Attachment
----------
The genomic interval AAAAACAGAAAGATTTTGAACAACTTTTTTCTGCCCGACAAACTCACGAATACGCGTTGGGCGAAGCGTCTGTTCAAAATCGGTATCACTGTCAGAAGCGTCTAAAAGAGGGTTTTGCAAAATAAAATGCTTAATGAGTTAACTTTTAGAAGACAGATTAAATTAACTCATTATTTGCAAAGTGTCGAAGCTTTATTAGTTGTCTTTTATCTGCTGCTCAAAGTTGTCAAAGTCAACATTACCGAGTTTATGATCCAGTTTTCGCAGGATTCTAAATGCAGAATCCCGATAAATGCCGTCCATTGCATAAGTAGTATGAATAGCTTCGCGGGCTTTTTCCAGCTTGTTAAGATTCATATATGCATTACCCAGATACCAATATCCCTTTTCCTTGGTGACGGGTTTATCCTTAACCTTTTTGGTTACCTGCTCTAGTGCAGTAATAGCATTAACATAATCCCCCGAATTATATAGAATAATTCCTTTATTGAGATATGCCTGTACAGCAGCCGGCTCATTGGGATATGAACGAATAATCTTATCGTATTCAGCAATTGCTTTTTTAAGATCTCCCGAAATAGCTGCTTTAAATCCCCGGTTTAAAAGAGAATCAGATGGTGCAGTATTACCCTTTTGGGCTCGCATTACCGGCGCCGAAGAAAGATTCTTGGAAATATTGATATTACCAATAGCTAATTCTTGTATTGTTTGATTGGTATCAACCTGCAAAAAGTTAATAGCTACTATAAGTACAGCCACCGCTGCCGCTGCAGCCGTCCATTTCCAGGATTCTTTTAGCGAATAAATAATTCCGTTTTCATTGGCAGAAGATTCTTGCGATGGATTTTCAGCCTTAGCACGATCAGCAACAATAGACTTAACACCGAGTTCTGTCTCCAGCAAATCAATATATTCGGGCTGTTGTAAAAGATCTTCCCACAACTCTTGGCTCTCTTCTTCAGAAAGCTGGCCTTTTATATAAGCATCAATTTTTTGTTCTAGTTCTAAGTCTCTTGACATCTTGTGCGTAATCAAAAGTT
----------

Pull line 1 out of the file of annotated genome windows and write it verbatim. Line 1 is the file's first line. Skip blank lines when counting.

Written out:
The genomic interval AAAAACAGAAAGATTTTGAACAACTTTTTTCTGCCCGACAAACTCACGAATACGCGTTGGGCGAAGCGTCTGTTCAAAATCGGTATCACTGTCAGAAGCGTCTAAAAGAGGGTTTTGCAAAATAAAATGCTTAATGAGTTAACTTTTAGAAGACAGATTAAATTAACTCATTATTTGCAAAGTGTCGAAGCTTTATTAGTTGTCTTTTATCTGCTGCTCAAAGTTGTCAAAGTCAACATTACCGAGTTTATGATCCAGTTTTCGCAGGATTCTAAATGCAGAATCCCGATAAATGCCGTCCATTGCATAAGTAGTATGAATAGCTTCGCGGGCTTTTTCCAGCTTGTTAAGATTCATATATGCATTACCCAGATACCAATATCCCTTTTCCTTGGTGACGGGTTTATCCTTAACCTTTTTGGTTACCTGCTCTAGTGCAGTAATAGCATTAACATAATCCCCCGAATTATATAGAATAATTCCTTTATTGAGATATGCCTGTACAGCAGCCGGCTCATTGGGATATGAACGAATAATCTTATCGTATTCAGCAATTGCTTTTTTAAGATCTCCCGAAATAGCTGCTTTAAATCCCCGGTTTAAAAGAGAATCAGATGGTGCAGTATTACCCTTTTGGGCTCGCATTACCGGCGCCGAAGAAAGATTCTTGGAAATATTGATATTACCAATAGCTAATTCTTGTATTGTTTGATTGGTATCAACCTGCAAAAAGTTAATAGCTACTATAAGTACAGCCACCGCTGCCGCTGCAGCCGTCCATTTCCAGGATTCTTTTAGCGAATAAATAATTCCGTTTTCATTGGCAGAAGATTCTTGCGATGGATTTTCAGCCTTAGCACGATCAGCAACAATAGACTTAACACCGAGTTCTGTCTCCAGCAAATCAATATATTCGGGCTGTTGTAAAAGATCTTCCCACAACTCTTGGCTCTCTTCTTCAGAAAGCTGGCCTTTTATATAAGCATCAATTTTTTGTTCTAGTTCTAAGTCTCTTGACATCTTGTGCGTAATCAAAAGTT